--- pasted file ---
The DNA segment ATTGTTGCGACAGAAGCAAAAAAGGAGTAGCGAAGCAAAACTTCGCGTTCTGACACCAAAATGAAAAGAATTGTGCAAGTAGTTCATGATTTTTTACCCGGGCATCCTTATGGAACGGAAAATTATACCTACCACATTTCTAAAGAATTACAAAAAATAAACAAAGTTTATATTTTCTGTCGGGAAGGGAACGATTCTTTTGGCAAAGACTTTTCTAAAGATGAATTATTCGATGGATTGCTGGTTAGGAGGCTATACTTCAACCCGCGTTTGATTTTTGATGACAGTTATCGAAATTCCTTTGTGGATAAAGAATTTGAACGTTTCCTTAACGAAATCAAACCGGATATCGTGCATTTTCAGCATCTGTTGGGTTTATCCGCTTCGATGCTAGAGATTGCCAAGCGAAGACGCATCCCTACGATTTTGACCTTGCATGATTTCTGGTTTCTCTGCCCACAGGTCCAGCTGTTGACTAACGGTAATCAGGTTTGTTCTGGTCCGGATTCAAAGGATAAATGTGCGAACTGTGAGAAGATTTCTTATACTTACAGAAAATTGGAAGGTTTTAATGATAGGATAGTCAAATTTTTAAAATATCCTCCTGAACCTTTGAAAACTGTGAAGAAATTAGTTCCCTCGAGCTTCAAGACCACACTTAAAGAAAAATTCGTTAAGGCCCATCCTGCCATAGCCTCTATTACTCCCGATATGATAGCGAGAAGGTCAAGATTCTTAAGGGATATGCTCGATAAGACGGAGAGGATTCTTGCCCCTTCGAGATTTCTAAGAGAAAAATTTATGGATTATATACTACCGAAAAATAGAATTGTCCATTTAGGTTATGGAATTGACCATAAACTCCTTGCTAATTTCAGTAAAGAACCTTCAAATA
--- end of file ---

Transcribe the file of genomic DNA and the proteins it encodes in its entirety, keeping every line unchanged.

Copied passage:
The DNA segment ATTGTTGCGACAGAAGCAAAAAAGGAGTAGCGAAGCAAAACTTCGCGTTCTGACACCAAAATGAAAAGAATTGTGCAAGTAGTTCATGATTTTTTACCCGGGCATCCTTATGGAACGGAAAATTATACCTACCACATTTCTAAAGAATTACAAAAAATAAACAAAGTTTATATTTTCTGTCGGGAAGGGAACGATTCTTTTGGCAAAGACTTTTCTAAAGATGAATTATTCGATGGATTGCTGGTTAGGAGGCTATACTTCAACCCGCGTTTGATTTTTGATGACAGTTATCGAAATTCCTTTGTGGATAAAGAATTTGAACGTTTCCTTAACGAAATCAAACCGGATATCGTGCATTTTCAGCATCTGTTGGGTTTATCCGCTTCGATGCTAGAGATTGCCAAGCGAAGACGCATCCCTACGATTTTGACCTTGCATGATTTCTGGTTTCTCTGCCCACAGGTCCAGCTGTTGACTAACGGTAATCAGGTTTGTTCTGGTCCGGATTCAAAGGATAAATGTGCGAACTGTGAGAAGATTTCTTATACTTACAGAAAATTGGAAGGTTTTAATGATAGGATAGTCAAATTTTTAAAATATCCTCCTGAACCTTTGAAAACTGTGAAGAAATTAGTTCCCTCGAGCTTCAAGACCACACTTAAAGAAAAATTCGTTAAGGCCCATCCTGCCATAGCCTCTATTACTCCCGATATGATAGCGAGAAGGTCAAGATTCTTAAGGGATATGCTCGATAAGACGGAGAGGATTCTTGCCCCTTCGAGATTTCTAAGAGAAAAATTTATGGATTATATACTACCGAAAAATAGAATTGTCCATTTAGGTTATGGAATTGACCATAAACTCCTTGCTAATTTCAGTAAAGAACCTTCAAATA